Genealogy advisory services are also available to readers at the National Library of Ireland, and the National Archives. The genealogy service at the National Library is available Monday - Friday: 9.30am - 4.45pm and the service at the National Archives is available from Monday to Friday, from 10.00–13.30 and is located on Floor 5 of the National Archives, adjacent to the Reading Room. The Valuation Office at the Irish Life Centre on Lower Abbey Street is also an interesting repository to visit, as it houses property valuation records for the 26 counties, from the 1850s to the late 1970s.
As one of the ultimate aims of carrying out research for your Irish born ancestor is to identify the precise location where he/she was born, it is important to factor in a visit to the ancestral home-place during your time in Ireland. Even if there is no possibility of meeting up with living relatives, such a visit will enable you to imbibe the culture and landscape of that special place that cradled your Irish born ancestor, and thus help you reach a deeper understanding of, and appreciation of your own Irish heritage.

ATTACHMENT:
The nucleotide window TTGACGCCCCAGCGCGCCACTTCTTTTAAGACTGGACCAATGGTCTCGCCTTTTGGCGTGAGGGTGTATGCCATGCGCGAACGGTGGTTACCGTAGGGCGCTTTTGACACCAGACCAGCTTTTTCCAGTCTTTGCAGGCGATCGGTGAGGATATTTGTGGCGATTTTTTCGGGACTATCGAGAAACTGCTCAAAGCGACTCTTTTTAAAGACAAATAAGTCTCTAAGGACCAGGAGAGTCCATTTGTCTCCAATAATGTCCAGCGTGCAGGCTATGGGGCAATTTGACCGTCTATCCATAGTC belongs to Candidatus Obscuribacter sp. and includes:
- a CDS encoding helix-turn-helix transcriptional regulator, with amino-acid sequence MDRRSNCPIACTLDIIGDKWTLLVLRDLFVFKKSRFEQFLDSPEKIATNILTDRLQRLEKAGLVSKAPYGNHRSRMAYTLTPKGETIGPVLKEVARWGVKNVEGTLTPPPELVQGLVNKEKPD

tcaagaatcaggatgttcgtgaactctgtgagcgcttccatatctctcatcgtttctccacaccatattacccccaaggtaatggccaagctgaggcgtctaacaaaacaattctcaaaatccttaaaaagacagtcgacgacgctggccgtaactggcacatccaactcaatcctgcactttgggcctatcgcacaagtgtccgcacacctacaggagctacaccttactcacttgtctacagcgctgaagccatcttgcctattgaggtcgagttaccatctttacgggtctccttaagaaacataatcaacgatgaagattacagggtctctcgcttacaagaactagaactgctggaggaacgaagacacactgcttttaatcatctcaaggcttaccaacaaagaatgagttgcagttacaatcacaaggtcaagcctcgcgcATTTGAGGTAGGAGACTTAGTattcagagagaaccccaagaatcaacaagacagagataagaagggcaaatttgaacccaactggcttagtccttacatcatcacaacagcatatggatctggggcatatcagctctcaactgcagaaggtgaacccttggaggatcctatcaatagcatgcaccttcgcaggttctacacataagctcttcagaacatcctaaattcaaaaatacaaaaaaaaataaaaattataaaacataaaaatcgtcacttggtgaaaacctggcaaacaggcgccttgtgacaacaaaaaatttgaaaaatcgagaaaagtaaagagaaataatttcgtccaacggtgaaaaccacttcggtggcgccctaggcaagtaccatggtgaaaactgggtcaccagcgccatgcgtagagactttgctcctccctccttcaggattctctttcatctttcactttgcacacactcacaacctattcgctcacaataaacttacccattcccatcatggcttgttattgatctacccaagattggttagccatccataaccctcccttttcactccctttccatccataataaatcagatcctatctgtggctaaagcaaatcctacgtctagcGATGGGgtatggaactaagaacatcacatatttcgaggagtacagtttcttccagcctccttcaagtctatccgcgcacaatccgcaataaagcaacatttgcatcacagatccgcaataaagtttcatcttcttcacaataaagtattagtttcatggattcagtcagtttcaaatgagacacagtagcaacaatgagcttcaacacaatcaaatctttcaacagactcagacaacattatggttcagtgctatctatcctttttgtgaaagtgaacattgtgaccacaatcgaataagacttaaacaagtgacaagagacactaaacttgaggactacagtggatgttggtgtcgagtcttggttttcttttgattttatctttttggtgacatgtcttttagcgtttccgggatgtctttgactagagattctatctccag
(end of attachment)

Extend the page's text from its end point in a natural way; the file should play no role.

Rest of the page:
Helen Kelly is a consultant genealogist for the Irish Ancestry Group at The Wild Geese. She runs her own genealogy firm, Helen Kelly Genealogy. Helen is a member of the Association of Professional Genealogists in Ireland (the accrediting body for Irish genealogists. She has been involved in genealogical research since the late 1980s. Since 2007, Helen has been genealogist-in-residence at Dublin’s historical Shelbourne Hotel, where she holds the unique title of Genealogy Butler and in that capacity has broadcast on the subject of Irish genealogy research and consultancy on international radio and television, including stations in New York, New Zealand, Australia, Dublin, London, Birmingham, Manchester and Paris.
Helen encourages the descendants of Irish emigrants to reconnect with their Irish heritage. Read more about Helen.